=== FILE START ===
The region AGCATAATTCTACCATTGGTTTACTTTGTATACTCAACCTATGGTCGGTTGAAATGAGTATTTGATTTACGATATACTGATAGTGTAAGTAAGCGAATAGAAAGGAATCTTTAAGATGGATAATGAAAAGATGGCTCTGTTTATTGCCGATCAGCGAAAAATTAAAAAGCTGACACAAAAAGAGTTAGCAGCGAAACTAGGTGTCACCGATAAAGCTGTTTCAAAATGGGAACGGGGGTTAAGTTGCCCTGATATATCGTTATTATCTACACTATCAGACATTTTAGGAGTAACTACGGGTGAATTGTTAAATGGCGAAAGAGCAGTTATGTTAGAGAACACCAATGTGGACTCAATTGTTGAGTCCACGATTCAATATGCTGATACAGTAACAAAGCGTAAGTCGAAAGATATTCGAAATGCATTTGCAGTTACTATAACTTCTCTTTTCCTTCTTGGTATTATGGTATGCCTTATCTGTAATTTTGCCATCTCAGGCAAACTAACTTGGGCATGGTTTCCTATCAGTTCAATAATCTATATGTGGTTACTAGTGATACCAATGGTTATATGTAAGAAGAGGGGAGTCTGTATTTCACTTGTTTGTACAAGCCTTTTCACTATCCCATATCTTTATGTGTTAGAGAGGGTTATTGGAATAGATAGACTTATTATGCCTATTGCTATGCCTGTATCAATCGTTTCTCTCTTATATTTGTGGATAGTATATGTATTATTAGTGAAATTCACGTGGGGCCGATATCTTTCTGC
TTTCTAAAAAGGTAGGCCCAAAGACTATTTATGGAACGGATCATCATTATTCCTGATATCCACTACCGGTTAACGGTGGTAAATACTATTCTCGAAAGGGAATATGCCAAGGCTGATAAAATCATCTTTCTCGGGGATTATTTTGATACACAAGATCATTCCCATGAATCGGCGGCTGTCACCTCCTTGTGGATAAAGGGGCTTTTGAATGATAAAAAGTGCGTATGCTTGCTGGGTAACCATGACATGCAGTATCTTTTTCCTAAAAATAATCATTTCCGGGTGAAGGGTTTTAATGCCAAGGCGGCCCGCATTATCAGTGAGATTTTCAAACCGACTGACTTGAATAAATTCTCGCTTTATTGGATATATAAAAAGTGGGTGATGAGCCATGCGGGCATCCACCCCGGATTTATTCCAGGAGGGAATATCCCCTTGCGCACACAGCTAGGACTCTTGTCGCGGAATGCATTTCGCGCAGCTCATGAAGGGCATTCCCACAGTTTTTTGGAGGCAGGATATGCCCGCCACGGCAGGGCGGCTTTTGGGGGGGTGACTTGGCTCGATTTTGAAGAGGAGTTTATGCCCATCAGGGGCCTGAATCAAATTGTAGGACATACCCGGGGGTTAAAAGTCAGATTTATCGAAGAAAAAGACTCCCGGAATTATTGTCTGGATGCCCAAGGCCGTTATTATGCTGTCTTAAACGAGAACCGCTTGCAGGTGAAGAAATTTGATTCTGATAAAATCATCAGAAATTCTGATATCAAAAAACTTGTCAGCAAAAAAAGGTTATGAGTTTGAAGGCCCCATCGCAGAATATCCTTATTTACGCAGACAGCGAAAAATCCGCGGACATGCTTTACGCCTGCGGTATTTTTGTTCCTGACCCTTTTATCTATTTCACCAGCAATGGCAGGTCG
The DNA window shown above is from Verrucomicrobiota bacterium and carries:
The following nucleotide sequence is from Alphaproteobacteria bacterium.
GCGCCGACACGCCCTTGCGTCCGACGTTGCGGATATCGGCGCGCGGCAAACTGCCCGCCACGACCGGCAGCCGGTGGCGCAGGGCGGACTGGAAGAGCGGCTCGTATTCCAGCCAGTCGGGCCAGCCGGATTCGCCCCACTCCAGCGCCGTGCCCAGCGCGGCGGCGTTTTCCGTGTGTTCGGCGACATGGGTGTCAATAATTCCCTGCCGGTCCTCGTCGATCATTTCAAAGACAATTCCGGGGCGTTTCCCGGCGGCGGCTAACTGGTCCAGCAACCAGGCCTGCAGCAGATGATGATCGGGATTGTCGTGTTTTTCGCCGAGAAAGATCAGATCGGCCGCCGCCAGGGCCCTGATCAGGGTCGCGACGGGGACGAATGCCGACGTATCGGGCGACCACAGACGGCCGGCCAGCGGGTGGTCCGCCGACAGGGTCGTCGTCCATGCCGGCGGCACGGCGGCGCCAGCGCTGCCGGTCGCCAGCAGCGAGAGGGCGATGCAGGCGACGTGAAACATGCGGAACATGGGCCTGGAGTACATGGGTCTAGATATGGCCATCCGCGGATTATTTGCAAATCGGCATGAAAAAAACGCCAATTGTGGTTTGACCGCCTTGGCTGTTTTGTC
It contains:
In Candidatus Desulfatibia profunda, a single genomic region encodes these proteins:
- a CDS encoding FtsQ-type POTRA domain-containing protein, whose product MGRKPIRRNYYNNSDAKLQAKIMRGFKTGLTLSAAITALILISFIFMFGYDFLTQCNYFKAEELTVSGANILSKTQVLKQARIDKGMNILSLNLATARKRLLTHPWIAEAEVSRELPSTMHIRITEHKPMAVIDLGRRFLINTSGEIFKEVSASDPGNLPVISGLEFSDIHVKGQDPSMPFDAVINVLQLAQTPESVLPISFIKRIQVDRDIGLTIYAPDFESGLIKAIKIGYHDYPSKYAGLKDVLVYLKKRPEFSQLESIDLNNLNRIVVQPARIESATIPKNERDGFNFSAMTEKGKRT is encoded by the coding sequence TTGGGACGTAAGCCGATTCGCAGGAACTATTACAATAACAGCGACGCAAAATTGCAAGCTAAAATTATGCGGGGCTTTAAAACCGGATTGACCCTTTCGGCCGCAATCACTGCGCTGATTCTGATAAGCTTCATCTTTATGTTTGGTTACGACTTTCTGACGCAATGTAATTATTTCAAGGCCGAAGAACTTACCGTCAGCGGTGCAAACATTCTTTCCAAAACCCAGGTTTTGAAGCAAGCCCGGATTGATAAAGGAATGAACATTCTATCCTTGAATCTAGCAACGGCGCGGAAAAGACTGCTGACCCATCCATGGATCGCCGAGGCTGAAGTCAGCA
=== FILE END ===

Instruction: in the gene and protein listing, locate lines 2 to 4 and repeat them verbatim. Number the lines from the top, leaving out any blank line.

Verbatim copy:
TTTCTAAAAAGGTAGGCCCAAAGACTATTTATGGAACGGATCATCATTATTCCTGATATCCACTACCGGTTAACGGTGGTAAATACTATTCTCGAAAGGGAATATGCCAAGGCTGATAAAATCATCTTTCTCGGGGATTATTTTGATACACAAGATCATTCCCATGAATCGGCGGCTGTCACCTCCTTGTGGATAAAGGGGCTTTTGAATGATAAAAAGTGCGTATGCTTGCTGGGTAACCATGACATGCAGTATCTTTTTCCTAAAAATAATCATTTCCGGGTGAAGGGTTTTAATGCCAAGGCGGCCCGCATTATCAGTGAGATTTTCAAACCGACTGACTTGAATAAATTCTCGCTTTATTGGATATATAAAAAGTGGGTGATGAGCCATGCGGGCATCCACCCCGGATTTATTCCAGGAGGGAATATCCCCTTGCGCACACAGCTAGGACTCTTGTCGCGGAATGCATTTCGCGCAGCTCATGAAGGGCATTCCCACAGTTTTTTGGAGGCAGGATATGCCCGCCACGGCAGGGCGGCTTTTGGGGGGGTGACTTGGCTCGATTTTGAAGAGGAGTTTATGCCCATCAGGGGCCTGAATCAAATTGTAGGACATACCCGGGGGTTAAAAGTCAGATTTATCGAAGAAAAAGACTCCCGGAATTATTGTCTGGATGCCCAAGGCCGTTATTATGCTGTCTTAAACGAGAACCGCTTGCAGGTGAAGAAATTTGATTCTGATAAAATCATCAGAAATTCTGATATCAAAAAACTTGTCAGCAAAAAAAGGTTATGAGTTTGAAGGCCCCATCGCAGAATATCCTTATTTACGCAGACAGCGAAAAATCCGCGGACATGCTTTACGCCTGCGGTATTTTTGTTCCTGACCCTTTTATCTATTTCACCAGCAATGGCAGGTCG
The DNA window shown above is from Verrucomicrobiota bacterium and carries:
The following nucleotide sequence is from Alphaproteobacteria bacterium.